"Rana's voice is refreshing--as real as a memoir and a great vessel for this self-help and business book wrapped up in one easily-digestible package."
"A very interesting book."
Business Learning Solutions
ENVISION YOUR FUTURE
The future depends on what you do today.
What Do You Want to Do with Your Life?
This question seems simple, but it is very difficult. Adults ask it of children all the time because we are so awestruck with the ease with which they answer, their un-self-conscious certainty that they can be whoever or whatever they want to be. I put this to the test by asking my nieces and nephews under age 11. Here's a quick rundown of their answers:
My rambunctious two-year-old nephew Zaiden chimed in first with: "Spiderman!" Then he changed his mind a few seconds later and said, "Poo Poo Man!" When my brother, Tarig, tried to get clarification on this, he said, "Superband!" Three- year-old Zackary, his older and more introspective brother, said, "I want to be a spaceman."
My five-year-old niece Sophia always wanted to be a "glamour girl," but recently she changed her tune to "hospital worker." Seven-year-old Melia wants to be an "artist," and their older brother Christian, eight, wants to be a pro football player. He has a backup plan if that falls through: "I will be president."
The oldest in the bunch, their cousins Adiev, nine, and Markis, eleven, also want to be professional athletes, and each of them has a fallback plan as well. Adiev will settle for being a doctor, and Markis is willing to be a lawyer.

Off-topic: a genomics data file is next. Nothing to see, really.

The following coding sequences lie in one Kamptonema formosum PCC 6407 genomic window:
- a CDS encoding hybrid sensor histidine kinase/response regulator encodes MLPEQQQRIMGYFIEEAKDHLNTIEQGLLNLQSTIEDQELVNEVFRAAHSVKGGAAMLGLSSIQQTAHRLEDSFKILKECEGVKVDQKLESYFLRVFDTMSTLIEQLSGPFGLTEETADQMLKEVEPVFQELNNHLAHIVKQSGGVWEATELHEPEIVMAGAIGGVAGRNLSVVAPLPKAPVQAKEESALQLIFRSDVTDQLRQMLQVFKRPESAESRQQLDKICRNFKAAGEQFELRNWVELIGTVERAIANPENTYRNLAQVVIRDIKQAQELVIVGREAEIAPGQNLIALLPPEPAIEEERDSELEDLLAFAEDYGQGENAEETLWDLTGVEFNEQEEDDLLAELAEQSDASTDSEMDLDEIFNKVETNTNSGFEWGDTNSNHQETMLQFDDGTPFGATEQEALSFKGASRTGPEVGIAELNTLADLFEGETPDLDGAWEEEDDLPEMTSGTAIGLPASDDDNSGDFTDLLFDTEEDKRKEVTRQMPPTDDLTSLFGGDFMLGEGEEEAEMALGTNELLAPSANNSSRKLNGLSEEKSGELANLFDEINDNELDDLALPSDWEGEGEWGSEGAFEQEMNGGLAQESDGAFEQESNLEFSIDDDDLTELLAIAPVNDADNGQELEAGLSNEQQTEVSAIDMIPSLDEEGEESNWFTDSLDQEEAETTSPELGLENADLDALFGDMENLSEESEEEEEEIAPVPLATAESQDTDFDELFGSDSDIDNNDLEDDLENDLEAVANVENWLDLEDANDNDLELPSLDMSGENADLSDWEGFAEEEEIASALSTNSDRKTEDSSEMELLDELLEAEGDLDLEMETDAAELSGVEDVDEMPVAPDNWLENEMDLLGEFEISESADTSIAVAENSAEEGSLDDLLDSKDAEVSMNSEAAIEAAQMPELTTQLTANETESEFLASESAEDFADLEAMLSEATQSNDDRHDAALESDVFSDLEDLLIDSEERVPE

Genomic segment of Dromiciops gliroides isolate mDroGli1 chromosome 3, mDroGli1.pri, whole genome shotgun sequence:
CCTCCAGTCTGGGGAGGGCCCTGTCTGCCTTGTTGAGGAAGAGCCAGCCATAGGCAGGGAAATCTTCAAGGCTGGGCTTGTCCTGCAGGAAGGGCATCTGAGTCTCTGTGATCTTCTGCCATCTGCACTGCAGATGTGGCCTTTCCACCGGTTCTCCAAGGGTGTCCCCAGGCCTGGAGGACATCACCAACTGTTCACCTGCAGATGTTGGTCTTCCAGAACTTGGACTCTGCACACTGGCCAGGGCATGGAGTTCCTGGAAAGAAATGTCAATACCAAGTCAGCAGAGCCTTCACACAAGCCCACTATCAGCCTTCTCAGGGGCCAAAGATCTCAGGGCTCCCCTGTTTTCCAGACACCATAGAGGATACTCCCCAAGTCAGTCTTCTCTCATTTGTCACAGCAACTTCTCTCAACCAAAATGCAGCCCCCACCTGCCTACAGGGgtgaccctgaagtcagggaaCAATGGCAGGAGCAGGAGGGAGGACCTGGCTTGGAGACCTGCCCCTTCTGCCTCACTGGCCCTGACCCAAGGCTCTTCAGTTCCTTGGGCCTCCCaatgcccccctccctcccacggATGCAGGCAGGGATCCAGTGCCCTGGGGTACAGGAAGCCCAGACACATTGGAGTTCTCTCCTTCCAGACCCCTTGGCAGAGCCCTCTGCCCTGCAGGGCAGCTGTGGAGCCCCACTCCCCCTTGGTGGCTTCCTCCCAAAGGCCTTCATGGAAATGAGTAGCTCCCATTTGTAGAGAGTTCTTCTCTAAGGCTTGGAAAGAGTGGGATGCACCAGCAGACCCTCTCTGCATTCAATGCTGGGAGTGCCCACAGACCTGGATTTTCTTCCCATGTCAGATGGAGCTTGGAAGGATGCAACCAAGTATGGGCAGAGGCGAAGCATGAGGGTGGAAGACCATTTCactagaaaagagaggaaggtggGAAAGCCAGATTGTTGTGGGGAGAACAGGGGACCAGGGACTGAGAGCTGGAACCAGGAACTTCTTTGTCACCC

The fact that most of these children will go on to entirely different futures doesn't matter. What does is the fact that they can answer with such confidence and assurance—that they have such a wide-open sense of life's limitless possibilities. Ask adults this question, and most will shrug their shoulders or offer a sarcastic response.
Ask yourself another question: What do you want out of life? Or this: What matters most to you? Most of us will have to stop and think about our answers—if we can come up with any. Why is it that adults have such a hard time with these questions? Why do they make us so anxious? Perhaps because most of us are not fully living the lives we want for ourselves; we envisioned better lives: lives that are more adventurous, fun, exciting, or fulfilling.
The reality is that the majority of us don't think about how we can optimize our lives. Instead of developing a real strategy based on where we want to go in life and why, we just slog through in a state of what I like to call managed dissatisfaction. We are doing okay; we are managing to get by but with an underlying tinge of unhappiness. Certain peaks, like an annual vacation, a new car, or a slight promotion at work, lift our spirits for a while, and we ride the peak. But before we know it, the wave has crashed and we are washed up on shore, longing for the next big wave to come through.